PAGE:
On Jan. 25, Demand Media sold 8.9 million shares at $17 each in an initial public offering. The following day, the price rose 35 percent to $22.61, which would give the company a market capitalization of $1.9 billion, greater than New York Times Co.'s (NYT) value of $1.5 billion.
Many analysts now say the best way to gauge a Web company's financial hardiness is to look not at page views or monthly unique visitors but at how much money it can generate from each user. Matthew Shanahan, senior vice-president of strategy for Web consulting firm Scout Analytics, says thriving digital ventures typically have a high ARPU (average revenue per user). Amazon.com (AMZN), for instance, makes on average $189 per unique user. Google (GOOG) takes in around $24. Web publishers, Shanahan says, tend to become reliably profitable at about $10 a user. Demand's average revenue per user currently hovers around $1.60.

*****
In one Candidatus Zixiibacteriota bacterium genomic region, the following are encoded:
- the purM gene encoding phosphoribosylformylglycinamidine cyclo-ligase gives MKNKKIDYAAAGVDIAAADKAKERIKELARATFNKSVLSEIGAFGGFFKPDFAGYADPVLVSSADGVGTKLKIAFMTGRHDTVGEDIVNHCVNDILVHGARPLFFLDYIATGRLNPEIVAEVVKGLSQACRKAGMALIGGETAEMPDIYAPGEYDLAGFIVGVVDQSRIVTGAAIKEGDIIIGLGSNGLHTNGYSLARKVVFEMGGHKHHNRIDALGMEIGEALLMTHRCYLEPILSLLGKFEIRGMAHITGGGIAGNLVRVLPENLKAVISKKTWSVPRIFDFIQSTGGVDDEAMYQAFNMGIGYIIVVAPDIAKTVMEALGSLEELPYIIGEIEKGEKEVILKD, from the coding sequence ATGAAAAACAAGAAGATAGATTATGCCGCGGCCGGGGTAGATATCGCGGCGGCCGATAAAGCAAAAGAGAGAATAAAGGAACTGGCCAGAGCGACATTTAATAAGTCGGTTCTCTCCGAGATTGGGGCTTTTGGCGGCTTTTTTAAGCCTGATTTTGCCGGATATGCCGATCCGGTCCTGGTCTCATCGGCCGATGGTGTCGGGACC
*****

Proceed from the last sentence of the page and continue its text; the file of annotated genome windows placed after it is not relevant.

Last year, Demand Media executives told Wired magazine that the mechanized assignments generate 4.9 times more revenue than ideas generated by humans.
The company employs 13,000 freelancers.